Sanjay Gandhi National Park revamp on the lines of Masai Mara reserve ill-conceived, say environmentalists

Unregulated tourism suffocates wildlife in Ranthambore and Tadoba, where jeeps block wildlife on spotting them.

Written by Anjali Lukose | Mumbai | Published: March 19, 2015 12:59:47 am
Mumbai's Sanjay Gandhi National Park Sanjay Gandhi National Park

State Finance and Forest Minister Sudhir Mungantiwar, in his budget speech on Wednesday, announced the allocation of Rs 191 crore for the development of wildlife reserves in the state, including Mumbai’s Sanjay Gandhi National Park (SGNP), on the lines of international forest tourism destinations like Masai Mara, a country park in Kenya. The other national parks picked up for the project include the Tadoba Andhari Tiger Reserve and the Gorewada Zoo.

Newsline asks experts about the feasibility of developing such a tourism centre in the national park in Borivali, which is a rare national park inside the city’s geographical boundaries, and is already reeling under pressure from human interference in terms of illegal encroachments and illicit liquor brewing gangs, coupled with the complex man-animal conflict along the fringes.

Debi Goenka,

Environmentalist with Bombay Environment Action Group (BEAG)

While Masai Mara has thousands of square kilometres of plains, the SGNP is surrounded by multi-storey buildings with 1,000 times the population. The forest department often mixes eco-tourism, which means minimal impact on ecology and living with tribals, and wildlife tourism, which is taking a Gypsy and trying to spot animals.

In the SGNP, because of the hilly terrain, no jeeps could ferry people around. Unregulated tourism suffocates wildlife in Ranthambore and Tadoba, where jeeps block wildlife on spotting them. The national park is already saturated with picnickers and we should not add to the problems.

Anand Pendharkar,

Wildlife biologist, SPROUTS Environment Trust

The African eco-tourism at Masai Mara is based out of huge expanse of space and has highly-trained officials and also retains the tribes, who are involved in protecting the forest. In contrast, the SGNP has a hilly terrain and is under severe stress from illegal construction along fringes and a severe shortage of staff to man the entire national park. Moreover, large portions of the SGNP are no-go areas because of transmission lines and the lakes that are sources of drinking water for the city.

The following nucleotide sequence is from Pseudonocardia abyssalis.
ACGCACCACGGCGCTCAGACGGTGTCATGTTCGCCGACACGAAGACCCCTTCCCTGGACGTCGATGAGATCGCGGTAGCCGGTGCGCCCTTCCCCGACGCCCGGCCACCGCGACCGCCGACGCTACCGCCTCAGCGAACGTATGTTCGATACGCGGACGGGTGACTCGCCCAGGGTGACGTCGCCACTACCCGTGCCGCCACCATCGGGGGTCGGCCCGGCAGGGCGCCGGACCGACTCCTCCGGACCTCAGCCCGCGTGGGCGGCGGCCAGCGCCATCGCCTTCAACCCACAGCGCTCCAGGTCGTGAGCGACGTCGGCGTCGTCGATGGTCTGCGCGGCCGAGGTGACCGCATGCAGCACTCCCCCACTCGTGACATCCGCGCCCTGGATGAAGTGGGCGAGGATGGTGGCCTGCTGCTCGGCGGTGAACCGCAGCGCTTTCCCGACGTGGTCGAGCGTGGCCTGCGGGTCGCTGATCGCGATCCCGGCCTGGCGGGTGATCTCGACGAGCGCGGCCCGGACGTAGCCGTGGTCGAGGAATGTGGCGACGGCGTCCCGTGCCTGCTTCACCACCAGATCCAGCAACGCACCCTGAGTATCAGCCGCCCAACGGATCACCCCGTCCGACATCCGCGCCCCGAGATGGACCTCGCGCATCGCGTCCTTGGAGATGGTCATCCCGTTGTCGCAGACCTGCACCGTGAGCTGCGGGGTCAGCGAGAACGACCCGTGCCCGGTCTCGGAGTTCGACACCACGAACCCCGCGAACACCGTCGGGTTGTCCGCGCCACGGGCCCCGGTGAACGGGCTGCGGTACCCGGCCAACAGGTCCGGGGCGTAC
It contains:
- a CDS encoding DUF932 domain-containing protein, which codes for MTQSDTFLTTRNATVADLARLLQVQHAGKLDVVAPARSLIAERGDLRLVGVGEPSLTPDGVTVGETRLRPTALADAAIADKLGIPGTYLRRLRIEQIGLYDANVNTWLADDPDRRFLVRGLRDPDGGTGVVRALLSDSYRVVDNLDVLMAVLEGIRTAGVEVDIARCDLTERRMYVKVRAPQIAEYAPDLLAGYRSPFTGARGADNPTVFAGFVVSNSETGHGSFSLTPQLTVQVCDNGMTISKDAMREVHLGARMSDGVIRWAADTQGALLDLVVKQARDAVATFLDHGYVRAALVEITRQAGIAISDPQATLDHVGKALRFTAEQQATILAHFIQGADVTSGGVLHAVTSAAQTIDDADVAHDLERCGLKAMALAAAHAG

Money, instead, should be utilised in training foresters and securing the park by making it a better habitat for the free-roaming animals like leopards and deer. On the one hand, we allow degradation of buffer areas like Aarey and allow mining projects and other industries to come up in close proximity of national parks, and on the other hand, we want to develop eco-tourism spots when the main function of these national parks is to provide animals a safe place and not entertainment for humans.

Vidya Atreya,

An ecologist who has been working on the human-leopard conflict issue since 2003

In one way, this announcement seems nice as it may help improve facilities at the national park and also regulate movement of people in the park, who at present cause tremendous stress on the eco-system because of littering and noise. If a safari is planned, the fact that leopards are extremely intelligent animals and have a record of escaping from zoos from across the world should be taken into account.
However, seeing the tremendous progress the forest department has made in the state, especially in the eco-tourism development at Tadoba, these funds, if utilised well, can be a boon for the SGNP. These funds should ensure that if the national park is thrown open to more people, then regulated tourism with trained guides should be the priority.

Rishi Aggarwal,

Environmentalist and a researcher with Observer Research Foundation

The landscape at SGNP is very different from the Masai Mara topography and SGNP’s size is a piddly 100 sq km. A national park, by definition, is meant for the protection of animals and limiting human interference. So, by extending eco-tourism activities in a national park as per the finance minister’s plan goes against the fundamental laws of our country.

The stress on animals and forest officials on just Mahashivratri, which sees thousands of visitors, in a small area of the national park, should be enough to show how harmful opening up more of the national park will be. Let’s try and protect the national park from the pressures of illegal construction first before coming up with such grand but slightly ill-conceived plans.

Krishna Tiwari,

Wildlife expert working predominantly at SGNP

While Masai Mara has a plain landscape and is a place where one can see a lot of wild animals when on a safari, the SGNP is hilly and the only animals that are easily spotted in the wild are birds, butterflies, deer and langurs. Leopards are nocturnal, secretive and solitary animals, who are hard to spot, even for research. Despite their numbers, it is highly impossible to spot a free-roaming leopard at the SGNP.

This plan may work well for Tadoba, which has many more wild animals who are more easy to spot. Besides, SGNP authorities already struggle to manage the regular crowd, and langurs and deer can easily be spotted at the currently accessible parts of the forest, as well as along the fringes in Mulund and Aarey.

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